8.6 About the cgroups Configuration File

The cgroups configuration file, /etc/cgconfig.conf, contains a mount definition and one or more group definitions.

mount Definitions

A mount definition specifies the virtual file systems that you use to mount resource subsystems before you attach them to cgroups. The configuration file can contain only one mount definition.

The mount entry takes the following form:

mount {
    subsystem1 = /cgroup/resource_path1;
    [subsystem2 = /cgroup/resource_path2;]
.
.
.
}

For example, the following mount definition combines the cpu, cpuset, and memory subsystems under the /cgroup/cpumem subsystem hierarchy, and also creates entries for the blkio and devices subsystems under /cgroup/iolimit and /cgroup/devlist. You cannot include a subsystem in more than one subsystem hierarchy.

mount {
    cpu = /cgroup/cpumem;
    cpuset = /cgroup/cpumem;
    memory = /cgroup/cpumem;
    blkio = /cgroup/iolimit;
    devices = /cgroup/devlist;
}

group Definitions

A group definition specifies a cgroup, its access permissions, the resource subsystems that it uses, and the parameter values for those subsystems. The configuration file can contain more than one group definition.

A group entry takes the following form:

group cgroup_name {
    [perm {
        task {
            uid = task_user;
            gid = task_group;
        }
        admin {
            uid = admin_user;
            gid = admin_group;
        }
    }]
    subsystem {
        subsystem.parameter1 = value1;
        [subsystem.parameter2 = value2;]
        .
        .
        .
    }
    .
    .
    .
}

The cgroup_name argument defines the name of the cgroup. The task section of the optional perm (permissions) section defines the user and group combination that can add tasks to the cgroup. The admin section defines the user and group combination that can modify subsystem parameters and create subgroups. Whatever settings exist under perm, the root user always has permission to make any admin or task change.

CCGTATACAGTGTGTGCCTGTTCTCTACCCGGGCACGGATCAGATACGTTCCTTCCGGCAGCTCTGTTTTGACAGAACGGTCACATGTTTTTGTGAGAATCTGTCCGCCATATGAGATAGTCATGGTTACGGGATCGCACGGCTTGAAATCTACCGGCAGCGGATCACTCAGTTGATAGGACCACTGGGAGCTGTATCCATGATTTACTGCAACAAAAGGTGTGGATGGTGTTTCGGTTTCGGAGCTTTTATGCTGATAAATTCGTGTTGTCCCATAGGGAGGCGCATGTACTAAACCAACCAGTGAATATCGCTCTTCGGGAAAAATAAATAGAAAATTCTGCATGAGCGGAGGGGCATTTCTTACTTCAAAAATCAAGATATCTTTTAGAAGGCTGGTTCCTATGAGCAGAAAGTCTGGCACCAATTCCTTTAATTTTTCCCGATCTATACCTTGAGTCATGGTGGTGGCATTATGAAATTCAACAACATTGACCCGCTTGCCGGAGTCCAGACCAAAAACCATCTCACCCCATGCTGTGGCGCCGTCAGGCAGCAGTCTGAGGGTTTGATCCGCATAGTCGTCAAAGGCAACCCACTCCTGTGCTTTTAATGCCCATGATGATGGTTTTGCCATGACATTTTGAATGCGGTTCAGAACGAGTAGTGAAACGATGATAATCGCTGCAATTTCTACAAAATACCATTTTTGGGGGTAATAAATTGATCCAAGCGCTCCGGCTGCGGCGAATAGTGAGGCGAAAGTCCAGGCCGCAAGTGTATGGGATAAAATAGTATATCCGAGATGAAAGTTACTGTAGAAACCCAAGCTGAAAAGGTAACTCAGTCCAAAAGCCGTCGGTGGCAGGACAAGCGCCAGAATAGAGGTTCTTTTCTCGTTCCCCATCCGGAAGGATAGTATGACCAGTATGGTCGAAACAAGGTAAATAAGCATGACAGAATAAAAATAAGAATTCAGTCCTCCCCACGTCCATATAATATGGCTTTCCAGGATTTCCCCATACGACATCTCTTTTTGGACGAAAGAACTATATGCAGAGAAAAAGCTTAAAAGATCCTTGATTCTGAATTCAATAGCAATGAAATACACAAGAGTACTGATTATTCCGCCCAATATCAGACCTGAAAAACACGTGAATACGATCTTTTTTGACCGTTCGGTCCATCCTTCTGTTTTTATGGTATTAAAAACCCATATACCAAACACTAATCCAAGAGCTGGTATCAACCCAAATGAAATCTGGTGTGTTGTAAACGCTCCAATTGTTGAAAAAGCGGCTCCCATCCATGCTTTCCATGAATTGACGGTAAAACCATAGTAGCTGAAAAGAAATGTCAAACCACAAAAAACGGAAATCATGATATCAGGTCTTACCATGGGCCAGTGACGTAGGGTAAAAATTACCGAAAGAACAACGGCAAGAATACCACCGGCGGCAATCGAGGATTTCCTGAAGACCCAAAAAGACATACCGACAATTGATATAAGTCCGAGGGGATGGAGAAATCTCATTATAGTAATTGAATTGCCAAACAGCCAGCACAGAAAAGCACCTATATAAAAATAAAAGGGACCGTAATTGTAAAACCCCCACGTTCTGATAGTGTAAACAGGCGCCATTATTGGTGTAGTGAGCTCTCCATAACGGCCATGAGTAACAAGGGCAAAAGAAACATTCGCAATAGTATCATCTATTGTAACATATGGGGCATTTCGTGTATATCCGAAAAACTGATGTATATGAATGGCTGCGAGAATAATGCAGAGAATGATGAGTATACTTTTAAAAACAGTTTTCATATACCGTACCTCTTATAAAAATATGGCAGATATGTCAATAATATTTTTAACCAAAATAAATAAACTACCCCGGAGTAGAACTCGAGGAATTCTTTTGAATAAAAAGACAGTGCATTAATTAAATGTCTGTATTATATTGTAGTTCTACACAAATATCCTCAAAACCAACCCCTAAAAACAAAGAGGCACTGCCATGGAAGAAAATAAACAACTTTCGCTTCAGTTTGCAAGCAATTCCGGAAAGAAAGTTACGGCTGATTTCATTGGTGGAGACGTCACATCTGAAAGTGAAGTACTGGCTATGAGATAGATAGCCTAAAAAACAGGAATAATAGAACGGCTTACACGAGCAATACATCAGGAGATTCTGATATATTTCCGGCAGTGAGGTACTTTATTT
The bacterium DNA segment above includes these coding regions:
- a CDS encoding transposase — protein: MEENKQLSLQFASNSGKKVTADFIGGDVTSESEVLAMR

One or more subsystem sections define the parameter settings for the cgroup. You can associate only one virtual subsystem hierarchy from /cgroup with a cgroup. If a several subsystems are grouped in the same hierarchy, you must include definitions for all the subsystems. For example, if the /cgroup/cpumem hierarchy includes the cpu, cpuset, and memory subsystems, you must include definitions for all of these subsystems.

For example, the following group definition defines the cgroup dbgrp for database processes, allows the oracle user to add tasks, and sets various parameters for CPU and memory usage:

group dbgrp {
    perm {
        task {
            uid = oracle;
            gid = dba;
        }
        admin {
            uid = root;
            gid = root;
        }
    }
    cpu {
#       Reallocate CPU resources once per second
        cpu.rt_period_us="1000000";
#       Allocate 50% of runtime to tasks in the cgroup
        cpu.rt_runtime_us="500000";
    }
    cpuset {
        cpuset.mems="0";
#       Allocate CPU cores 4 through 7 to tasks in the cgroup
        cpuset.cpus="4-7";
    }
    memory {
#       Allocate at most 4 GB of memory to tasks
        memory.limit_in_bytes="4G";
#       Allocate at most 8 GB of memory plus swap to tasks
        memory.memsw.limit_in_bytes="8G";
#       Apply a soft limit of 2 GB to tasks
        memory.soft_limit_in_bytes="2G"; 
    }
}

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